“I have slipped the surly bonds of Earth, put out my hand and touched the face of God.”
Justin’s rating: Game on, man, game on!
Justin’s review: Let me ask you a simple question: Why has no one ever heard of this 1989 movie? After all, it had the backing of Empire Strikes Back and Dark Crystal producer Gary Kurtz, was scored by composer Elmer Bernstein, was directed by the guy who did Tron, and starred Bill Paxton, Mark Hamill, Ben Kingsley, and Hagrid from Harry Potter. In fact, this was the first movie that Hamill did after 1983’s Return of the Jedi, pulling him back into acting for the subsequent decades.
So why did Slipstream — a genuinely decent scifi adventure film — fail to make any sort of impact on ’80s culture? The answer is both simple and depressing. Slipstream never did get a North American release and fizzled in other regions where it briefly appeared in theaters. It bankrupted Kurtz and was buried when it should’ve been enjoyed.
Because Slipstream is actually an enjoyable film, the kind of pleasant discovery that one makes when one goes dumpster diving into the annals of cinema history. And any time I can spend a couple of hours palling around with Paxton and Hamill is time well spent.
Set against a post-apocalyptic earth where the climate has shifted to produce a super-powerful “slipstream” that’s supposedly scoured part of the planet, this film’s only environmental statement is that Big Wind Equals Great Flying Opportunities. It’s up, up in the sky that scoundrel Matt (Paxton) cruises around in his light airplane until one day he steals a quarry from a pair of police officers to turn the bounty in for himself.
The bounty in question is Byron (Jurassic Park’s Bob “Clever Girl” Peck), a philosophical android with a penchant for healing people and making statements about God. He’s also quite cool with people dragging him around, even though the movie implies he could get loose any time he wanted to.
Byron and Matt’s mostly journey around this changed world turns Slipstream into a kind of lighthearted road trip movie that’s all ’80s even without the legwarmers. As the pair get to know each other and help out various survivors of the apocalypse, they’re chased by Tasker (Hamill) and Belitski (Kitty Aldridge), a cop duo who are competent, amusing, and sometimes friendly — even if they’re supposed to be the “bad” guys here.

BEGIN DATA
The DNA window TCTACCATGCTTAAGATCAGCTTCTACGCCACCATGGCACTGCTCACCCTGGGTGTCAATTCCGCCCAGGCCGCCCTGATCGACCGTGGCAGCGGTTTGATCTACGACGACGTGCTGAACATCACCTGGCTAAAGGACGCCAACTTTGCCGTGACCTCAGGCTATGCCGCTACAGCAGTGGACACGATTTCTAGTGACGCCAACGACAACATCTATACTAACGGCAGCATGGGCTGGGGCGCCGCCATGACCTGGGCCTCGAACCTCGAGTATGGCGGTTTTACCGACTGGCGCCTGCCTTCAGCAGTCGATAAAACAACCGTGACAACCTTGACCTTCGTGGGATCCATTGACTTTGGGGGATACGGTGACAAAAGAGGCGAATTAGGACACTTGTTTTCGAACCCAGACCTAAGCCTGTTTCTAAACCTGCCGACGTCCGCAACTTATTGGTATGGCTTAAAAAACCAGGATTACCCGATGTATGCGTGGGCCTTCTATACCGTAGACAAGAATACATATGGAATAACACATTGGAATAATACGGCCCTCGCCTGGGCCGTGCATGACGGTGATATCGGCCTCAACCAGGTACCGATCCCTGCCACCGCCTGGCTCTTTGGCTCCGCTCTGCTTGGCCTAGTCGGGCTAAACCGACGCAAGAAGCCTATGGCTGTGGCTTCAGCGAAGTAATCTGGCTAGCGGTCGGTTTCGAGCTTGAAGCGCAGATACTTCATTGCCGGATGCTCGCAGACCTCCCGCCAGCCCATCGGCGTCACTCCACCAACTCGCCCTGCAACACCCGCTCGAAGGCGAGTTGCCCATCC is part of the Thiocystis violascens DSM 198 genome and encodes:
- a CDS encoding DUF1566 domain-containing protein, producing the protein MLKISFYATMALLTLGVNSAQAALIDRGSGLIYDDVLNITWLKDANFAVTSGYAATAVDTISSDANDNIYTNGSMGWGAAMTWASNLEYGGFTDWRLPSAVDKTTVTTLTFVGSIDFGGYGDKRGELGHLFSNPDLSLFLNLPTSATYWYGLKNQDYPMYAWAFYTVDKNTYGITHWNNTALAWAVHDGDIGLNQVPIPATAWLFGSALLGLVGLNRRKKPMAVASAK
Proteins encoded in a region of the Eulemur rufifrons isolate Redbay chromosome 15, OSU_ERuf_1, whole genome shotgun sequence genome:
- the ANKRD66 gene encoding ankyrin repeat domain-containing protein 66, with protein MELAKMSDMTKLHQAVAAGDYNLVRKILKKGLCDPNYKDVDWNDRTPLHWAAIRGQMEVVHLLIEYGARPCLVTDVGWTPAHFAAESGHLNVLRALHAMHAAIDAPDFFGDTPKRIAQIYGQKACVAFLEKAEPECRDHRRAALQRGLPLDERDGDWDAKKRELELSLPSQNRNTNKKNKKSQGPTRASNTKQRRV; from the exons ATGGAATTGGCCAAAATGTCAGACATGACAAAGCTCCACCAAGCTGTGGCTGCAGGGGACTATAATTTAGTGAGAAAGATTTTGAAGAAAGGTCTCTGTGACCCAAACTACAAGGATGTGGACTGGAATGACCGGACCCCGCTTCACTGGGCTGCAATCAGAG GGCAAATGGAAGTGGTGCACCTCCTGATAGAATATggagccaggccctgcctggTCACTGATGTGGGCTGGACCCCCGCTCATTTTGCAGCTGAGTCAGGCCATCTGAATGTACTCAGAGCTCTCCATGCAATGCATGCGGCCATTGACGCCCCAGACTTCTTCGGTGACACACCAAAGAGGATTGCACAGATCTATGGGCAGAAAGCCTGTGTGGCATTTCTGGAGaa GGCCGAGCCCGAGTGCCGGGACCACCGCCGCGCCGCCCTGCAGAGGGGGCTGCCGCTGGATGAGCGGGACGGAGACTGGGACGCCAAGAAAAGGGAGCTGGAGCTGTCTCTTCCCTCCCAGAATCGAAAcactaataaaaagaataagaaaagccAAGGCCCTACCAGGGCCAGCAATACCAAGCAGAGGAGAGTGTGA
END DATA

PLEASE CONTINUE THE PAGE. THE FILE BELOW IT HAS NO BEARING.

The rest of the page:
I loved how Matt in all his extreme mullet glory kept trying to hit on Belitski while making all sorts of boastful statements that you know sounded better in his head than when spoken out loud. Paxton’s kind of straddling a line between his more admirable and more scuzzy roles, mostly settling on an affable pre-Chris Pratt type of air. He’s also got a bit of a bromance going on with Byron too, which grows as the movie rolls into its second act.
Slipstream sometimes comes across as a commercial for tiny airplanes (and kites), but even without a huge special effects budget, it still crafts an epic (if meandering) journey. It’s the movie’s tone that made it work for me: cheery, sincere, and non-ironic in its straight-forward exploration of a strange world. Hamill is having some fun playing against type, too, but he’s not so unlikable as to erase goodwill that he earned as the hero of my childhood. I guess we’d have to wait until The Last Jedi for that (cheap shot)!
- Full business suits are perfect for cross-country jogging
- Airplane wings for a bartop
- Bill Paxton done and got himself a mullet. I love it when he takes scuzzy roles.
- This movie is an advertisement for light-wing aircraft
- The flying music is so very ’80s
- That’s a big hot tub
- Nothing like getting a biblical funeral
- A people kite!
- Androids don’t mind being strapped onto the tops of planes and kites
- Any landing you can walk away from…
- Libraries are awesome in any time period
- Aww pug!
- Audiences everywhere demanded MORE dancing scenes, MORE!
- Android vs. airplane